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the bacterial cell. Once the maximum value for reduction in bacterial survival has been reached, increased concentrations and longer preincubation times do not yield any further increase in HYP photoactivity. Considering that the sub­ cellular localization of a photosensitizer is critical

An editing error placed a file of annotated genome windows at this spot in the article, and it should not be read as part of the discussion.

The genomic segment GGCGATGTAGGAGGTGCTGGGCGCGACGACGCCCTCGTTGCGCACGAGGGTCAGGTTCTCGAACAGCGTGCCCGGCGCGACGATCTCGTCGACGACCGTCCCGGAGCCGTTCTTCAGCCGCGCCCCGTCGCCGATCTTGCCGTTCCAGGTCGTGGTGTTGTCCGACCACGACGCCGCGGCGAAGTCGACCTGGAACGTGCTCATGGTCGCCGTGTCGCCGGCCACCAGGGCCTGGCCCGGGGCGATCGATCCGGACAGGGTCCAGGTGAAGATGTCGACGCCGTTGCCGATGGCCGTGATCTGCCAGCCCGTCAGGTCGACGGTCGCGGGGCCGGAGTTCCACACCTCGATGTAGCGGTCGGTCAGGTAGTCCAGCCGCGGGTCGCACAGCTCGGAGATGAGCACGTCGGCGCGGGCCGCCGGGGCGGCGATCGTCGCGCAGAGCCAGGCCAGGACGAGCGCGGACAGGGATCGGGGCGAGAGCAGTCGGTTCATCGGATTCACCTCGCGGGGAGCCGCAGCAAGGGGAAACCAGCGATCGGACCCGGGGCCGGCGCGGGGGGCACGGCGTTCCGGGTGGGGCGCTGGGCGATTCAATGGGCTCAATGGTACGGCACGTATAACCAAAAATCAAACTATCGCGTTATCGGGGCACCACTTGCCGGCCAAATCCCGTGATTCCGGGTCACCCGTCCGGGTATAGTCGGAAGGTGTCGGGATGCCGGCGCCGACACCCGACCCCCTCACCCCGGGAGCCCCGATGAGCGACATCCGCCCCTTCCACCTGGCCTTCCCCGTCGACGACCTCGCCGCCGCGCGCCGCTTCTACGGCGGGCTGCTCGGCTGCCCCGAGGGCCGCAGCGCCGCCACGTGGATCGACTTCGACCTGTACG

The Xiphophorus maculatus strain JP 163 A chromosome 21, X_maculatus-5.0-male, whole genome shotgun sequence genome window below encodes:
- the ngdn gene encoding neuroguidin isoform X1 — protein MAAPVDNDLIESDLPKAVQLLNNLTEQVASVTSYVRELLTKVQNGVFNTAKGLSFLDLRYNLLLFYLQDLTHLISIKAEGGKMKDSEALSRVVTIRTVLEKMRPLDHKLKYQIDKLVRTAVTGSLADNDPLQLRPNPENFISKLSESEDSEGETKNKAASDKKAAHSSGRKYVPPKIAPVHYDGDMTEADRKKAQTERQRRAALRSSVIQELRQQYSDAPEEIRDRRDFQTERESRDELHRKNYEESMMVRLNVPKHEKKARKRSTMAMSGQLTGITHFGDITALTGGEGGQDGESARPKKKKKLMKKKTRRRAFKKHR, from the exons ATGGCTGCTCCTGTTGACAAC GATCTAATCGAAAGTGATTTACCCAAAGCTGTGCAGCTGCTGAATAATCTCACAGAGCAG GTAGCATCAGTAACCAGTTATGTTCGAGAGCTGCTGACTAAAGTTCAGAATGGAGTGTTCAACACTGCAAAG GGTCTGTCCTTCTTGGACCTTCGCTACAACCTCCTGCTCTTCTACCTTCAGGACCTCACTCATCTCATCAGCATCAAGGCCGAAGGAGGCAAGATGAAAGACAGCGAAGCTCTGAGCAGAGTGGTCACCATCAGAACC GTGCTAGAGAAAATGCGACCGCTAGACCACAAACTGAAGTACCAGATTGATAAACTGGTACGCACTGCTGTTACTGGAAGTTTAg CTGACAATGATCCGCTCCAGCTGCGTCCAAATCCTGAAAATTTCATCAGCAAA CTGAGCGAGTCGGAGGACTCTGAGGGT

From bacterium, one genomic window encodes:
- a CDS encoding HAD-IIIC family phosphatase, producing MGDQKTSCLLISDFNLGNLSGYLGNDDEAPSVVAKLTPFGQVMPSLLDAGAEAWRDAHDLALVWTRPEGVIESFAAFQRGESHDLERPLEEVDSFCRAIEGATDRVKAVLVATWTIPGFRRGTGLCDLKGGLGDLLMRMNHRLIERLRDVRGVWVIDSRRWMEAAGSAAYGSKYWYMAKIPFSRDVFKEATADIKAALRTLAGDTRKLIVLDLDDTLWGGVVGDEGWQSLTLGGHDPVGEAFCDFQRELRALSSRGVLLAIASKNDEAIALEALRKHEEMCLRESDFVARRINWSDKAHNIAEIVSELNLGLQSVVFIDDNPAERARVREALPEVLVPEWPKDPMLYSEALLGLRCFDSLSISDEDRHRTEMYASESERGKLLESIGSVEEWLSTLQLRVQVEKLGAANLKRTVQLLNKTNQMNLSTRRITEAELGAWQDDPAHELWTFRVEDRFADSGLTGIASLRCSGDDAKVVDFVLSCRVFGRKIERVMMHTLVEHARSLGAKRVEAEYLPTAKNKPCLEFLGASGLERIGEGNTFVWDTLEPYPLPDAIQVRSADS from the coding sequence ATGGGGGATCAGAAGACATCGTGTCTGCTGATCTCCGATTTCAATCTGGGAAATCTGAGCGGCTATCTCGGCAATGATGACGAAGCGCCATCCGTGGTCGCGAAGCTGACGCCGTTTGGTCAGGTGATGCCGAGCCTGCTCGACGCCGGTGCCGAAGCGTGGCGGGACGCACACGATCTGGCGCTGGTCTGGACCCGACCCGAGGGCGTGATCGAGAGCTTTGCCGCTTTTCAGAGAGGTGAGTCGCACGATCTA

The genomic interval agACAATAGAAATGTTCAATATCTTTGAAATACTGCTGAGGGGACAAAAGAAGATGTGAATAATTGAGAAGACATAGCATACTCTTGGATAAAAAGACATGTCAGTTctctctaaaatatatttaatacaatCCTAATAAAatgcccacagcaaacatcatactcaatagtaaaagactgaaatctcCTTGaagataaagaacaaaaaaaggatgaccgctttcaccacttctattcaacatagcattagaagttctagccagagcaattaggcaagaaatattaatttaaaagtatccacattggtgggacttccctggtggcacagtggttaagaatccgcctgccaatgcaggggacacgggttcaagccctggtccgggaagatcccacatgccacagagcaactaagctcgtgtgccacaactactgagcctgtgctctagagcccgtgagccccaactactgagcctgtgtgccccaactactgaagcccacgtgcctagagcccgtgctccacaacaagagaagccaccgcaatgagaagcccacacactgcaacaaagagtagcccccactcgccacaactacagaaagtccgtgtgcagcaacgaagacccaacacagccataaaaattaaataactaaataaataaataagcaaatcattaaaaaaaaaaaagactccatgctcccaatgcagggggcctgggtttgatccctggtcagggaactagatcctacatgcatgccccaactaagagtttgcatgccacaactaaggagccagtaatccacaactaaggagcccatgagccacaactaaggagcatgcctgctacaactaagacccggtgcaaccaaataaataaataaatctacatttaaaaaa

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Antimicrobial photodynamic activity of hypericin against Staphylococcus aureus biofilms  to the therapeutic outcome of PDT and that HYP is capable of targeting cellular membrane systems very rapidly, factors related to the intracellular distribution of the photosensitizer could be implicated [20,21] . On the other hand, Kishen et al. found that an efflux pump inhibitor potentiated the photodynamic inactivation of biofilms [35] . In the same way that HYP efficacy is based on its ability to accumulate in the cytoplasmic membrane and generate cytotoxic singlet oxygen under light irradiation, so efflux mechanisms may also regulate the concentration of HYP. Conclusion HYP showed bactericidal photoactivity against MSSA and MRSA biofilm. The bactericidal effect was directly correlated with HYP concentration and preincubation time. The antimicrobial photodynamic activity of HYP against staphylococcal biofilm was related to the phenotype and biofilm production. Based on the present results, it may be concluded that HYP could be a potential photosensitizer for the inactivation of staphylococcal biofilms forming on the surfaces of medical devices or chronic infections that are accessible to visible light or related to skin. These observations provide support and rationale for the continued investigation of PDT as an adjunctive, or possibly alternative, strategy for preventing the colonization or infection of medical devices related to biofilms as well as skin chronic infections. Future perspective S. aureus is a pathogen commonly involved in infections related to biofilm. Within the biofilm, the bacteria become inherently resistant to antibiotics and host immune defenses, which hinders their treatment and clearance. Treating such infections is further complicated by the emergence of methicillin-resistant strains (MRSA). In